Over the course of their roughly seven-year career, Charlotte four-piece Amigo outfit have largely been recognized as an Americana band, and the label isn’t entirely off base. Their two full-length album releases — this year’s “And Friends” and 2013’s “Might Could” — are rife with stripped-down, visceral roots rock, harmony-laden electric folk, and the kind of country music that went out of vogue in Nashville at roughly the same time that Garth Brooks purchased his first cowboy hat.
But there are other, more diabolical forces at work in the mechanics of Amigo’s sound — the Ramones, the Minutemen, and even ’90s-era power popsters Teenage Fanclub are listed among the band’s influences on the Amigo Facebook page, right alongside the likes of Gram Parsons, The Band and CCR. And so it is that on record, those rogue rock and punk elements weave in and out of the otherwise pastoral mix, somehow blending with Amigo’s alt-country side in a way that comes off as not only coherent but inexorable, creating songs that are propelled by a strangely seamless hybrid of headlong punkish thrust and earthy, shit-kicking grooves.
For his part, singer, guitarist and principle songwriter Slade Baird says he was weaned on the Washington, D.C. hardcore of Minor Threat and Fugazi, and that it was only later that he came to fall in love with alt-country archetypes like Parsons and Townes Van Zandt.
“We get lumped into this thing called ‘Americana,’ but when I listen to bands that define that sound, we don’t sound anything like most of them,” says Amigo guitarist Slade Baird. “Sometimes that makes me nervous, and sometimes I think it’s cool. It means that at very least, we have our own thing going on.”
Amigo got its start around 2011, when longtime friends Baird, singer-bassist Thomas Alverson, and drummer Adam Phillips started playing out in Charlotte under the moniker Old Milwaukee, in honor of the members’ favorite discount swill. After a couple of years playing for beer at local watering hole Snug Harbor, the band decided to take the party outside Charlotte, and changed their name to Amigo to avoid the likely legal hassle.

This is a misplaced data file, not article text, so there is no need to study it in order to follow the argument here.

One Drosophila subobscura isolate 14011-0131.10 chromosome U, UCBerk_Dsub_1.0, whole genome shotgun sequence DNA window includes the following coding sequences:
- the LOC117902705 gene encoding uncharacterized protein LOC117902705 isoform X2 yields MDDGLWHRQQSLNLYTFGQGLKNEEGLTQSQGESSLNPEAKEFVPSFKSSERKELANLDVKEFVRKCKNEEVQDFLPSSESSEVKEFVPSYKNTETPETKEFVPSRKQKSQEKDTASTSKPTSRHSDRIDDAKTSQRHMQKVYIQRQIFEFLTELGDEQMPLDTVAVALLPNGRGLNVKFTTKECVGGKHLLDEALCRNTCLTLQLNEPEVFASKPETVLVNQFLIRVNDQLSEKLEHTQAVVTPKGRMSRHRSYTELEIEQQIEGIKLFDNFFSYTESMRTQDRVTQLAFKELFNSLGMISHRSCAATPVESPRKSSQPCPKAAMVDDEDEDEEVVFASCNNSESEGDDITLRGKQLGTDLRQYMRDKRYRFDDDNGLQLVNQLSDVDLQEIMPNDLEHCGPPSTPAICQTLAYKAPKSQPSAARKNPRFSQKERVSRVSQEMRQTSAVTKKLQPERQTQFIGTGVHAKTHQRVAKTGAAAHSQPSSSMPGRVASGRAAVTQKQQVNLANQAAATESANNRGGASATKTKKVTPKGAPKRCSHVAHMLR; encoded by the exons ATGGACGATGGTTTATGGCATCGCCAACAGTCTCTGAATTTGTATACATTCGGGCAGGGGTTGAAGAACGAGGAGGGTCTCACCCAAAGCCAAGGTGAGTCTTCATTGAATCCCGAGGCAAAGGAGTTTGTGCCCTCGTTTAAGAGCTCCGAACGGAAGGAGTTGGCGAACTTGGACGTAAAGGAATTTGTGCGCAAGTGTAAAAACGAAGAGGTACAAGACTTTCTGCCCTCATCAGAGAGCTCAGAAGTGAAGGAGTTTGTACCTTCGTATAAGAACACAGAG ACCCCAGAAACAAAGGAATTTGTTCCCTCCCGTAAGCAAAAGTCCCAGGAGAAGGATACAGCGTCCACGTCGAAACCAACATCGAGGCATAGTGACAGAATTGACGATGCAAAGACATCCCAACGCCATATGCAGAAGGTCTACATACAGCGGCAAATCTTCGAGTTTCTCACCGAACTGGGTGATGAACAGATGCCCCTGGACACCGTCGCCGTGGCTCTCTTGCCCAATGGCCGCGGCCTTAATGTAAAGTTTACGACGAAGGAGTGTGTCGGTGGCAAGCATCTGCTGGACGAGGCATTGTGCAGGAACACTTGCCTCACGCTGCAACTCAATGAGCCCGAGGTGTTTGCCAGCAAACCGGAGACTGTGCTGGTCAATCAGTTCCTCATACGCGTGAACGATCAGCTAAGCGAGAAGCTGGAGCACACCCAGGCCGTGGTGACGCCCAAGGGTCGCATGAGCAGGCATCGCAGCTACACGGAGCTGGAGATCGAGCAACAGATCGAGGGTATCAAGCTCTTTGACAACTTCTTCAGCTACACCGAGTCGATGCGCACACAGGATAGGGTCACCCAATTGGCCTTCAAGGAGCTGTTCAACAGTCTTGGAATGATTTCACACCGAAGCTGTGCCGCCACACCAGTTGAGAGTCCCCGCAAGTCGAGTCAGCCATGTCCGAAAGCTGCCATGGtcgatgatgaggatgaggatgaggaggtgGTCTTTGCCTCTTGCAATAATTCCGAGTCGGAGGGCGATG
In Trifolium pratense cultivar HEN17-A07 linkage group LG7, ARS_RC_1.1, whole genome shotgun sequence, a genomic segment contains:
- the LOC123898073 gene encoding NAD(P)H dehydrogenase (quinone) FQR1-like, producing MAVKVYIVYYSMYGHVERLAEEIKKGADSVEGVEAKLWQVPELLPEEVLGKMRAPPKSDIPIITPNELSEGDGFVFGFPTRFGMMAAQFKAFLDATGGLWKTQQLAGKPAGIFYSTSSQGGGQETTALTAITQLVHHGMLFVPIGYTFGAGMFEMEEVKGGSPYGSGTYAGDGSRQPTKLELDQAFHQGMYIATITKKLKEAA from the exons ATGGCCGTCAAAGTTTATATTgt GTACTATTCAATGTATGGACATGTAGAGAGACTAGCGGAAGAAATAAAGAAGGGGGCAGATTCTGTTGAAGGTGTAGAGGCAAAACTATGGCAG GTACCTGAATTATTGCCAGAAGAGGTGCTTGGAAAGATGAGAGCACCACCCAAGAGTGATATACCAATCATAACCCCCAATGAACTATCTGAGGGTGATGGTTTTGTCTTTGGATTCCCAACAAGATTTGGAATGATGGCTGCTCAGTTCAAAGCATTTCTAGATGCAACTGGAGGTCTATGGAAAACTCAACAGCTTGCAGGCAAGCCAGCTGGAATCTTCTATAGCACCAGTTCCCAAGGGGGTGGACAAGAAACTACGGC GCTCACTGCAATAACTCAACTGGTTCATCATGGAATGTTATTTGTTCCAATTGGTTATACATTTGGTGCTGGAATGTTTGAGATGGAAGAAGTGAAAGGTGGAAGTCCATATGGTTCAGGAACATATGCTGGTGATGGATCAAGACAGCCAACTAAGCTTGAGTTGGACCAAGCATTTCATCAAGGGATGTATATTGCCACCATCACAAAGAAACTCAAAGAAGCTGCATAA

By way of explanation, Baird tells that “Amigo” met three criterion set forth by he and his ‘mates prior to choosing their new name — “It puts us first in the record bin, it has a positive connotation, and it’s something sort of exotic and not-so-obvious, divorced from our actual situation,” Baird says, chuckling a little.
Maybe the trio didn’t realize it at the time, but the name held a larger significance as well. “The three of us had been friends going back way before the band,” he says. “Whenever we’ve tried to add a member through a Craigslist ad, it has backfired epically. Having people we know — people we hold as friends — has helped make the band what it is. So many bands fall apart because they can’t stand each other. But for us, the music is only second place; the relationships come first.”
Maybe that chemistry is the magic element that explains the band’s penchant for surprisingly sweet harmonies, which are deployed often, especially on folkier numbers. “Those harmonies, they just come naturally to Adam and Thomas when they sing together; they’re like little angels when they sing,” Baird says, laughing again. “They get up on the mic together side by side and something special happens. If we bring in a new song, they’ll have harmonies worked out for it in a matter of minutes. And those will probably be the final harmonies when we get around to recording the song.”
Having just released their second platter — the aforementioned “And Friends” — Amigo have also added a fourth member — keyboardist Molly Poe — and gathered a new head of steam. Though the new record is arguably less indebted to the rock influences that infused “Might Could” and the 2016 single release “Kristmas in the Kremlin” — a Son-Volt-cum-Socia-D holiday rave-up — Baird says the band retains its punk-rock spirit, if not so much of the genre’s propulsive sound.
“As a band, we I think we have more confidence now that we did at the start,” Baird says. “We’re not afraid to make bold moves, or to bring something new to the table. We probably have more of a punk-rock attitude than we did when started, more devil-may-care, even though it doesn’t expressly sound that way on record.”
Amigo will play Preservation Pub Saturday, June 30 at 10 p.m.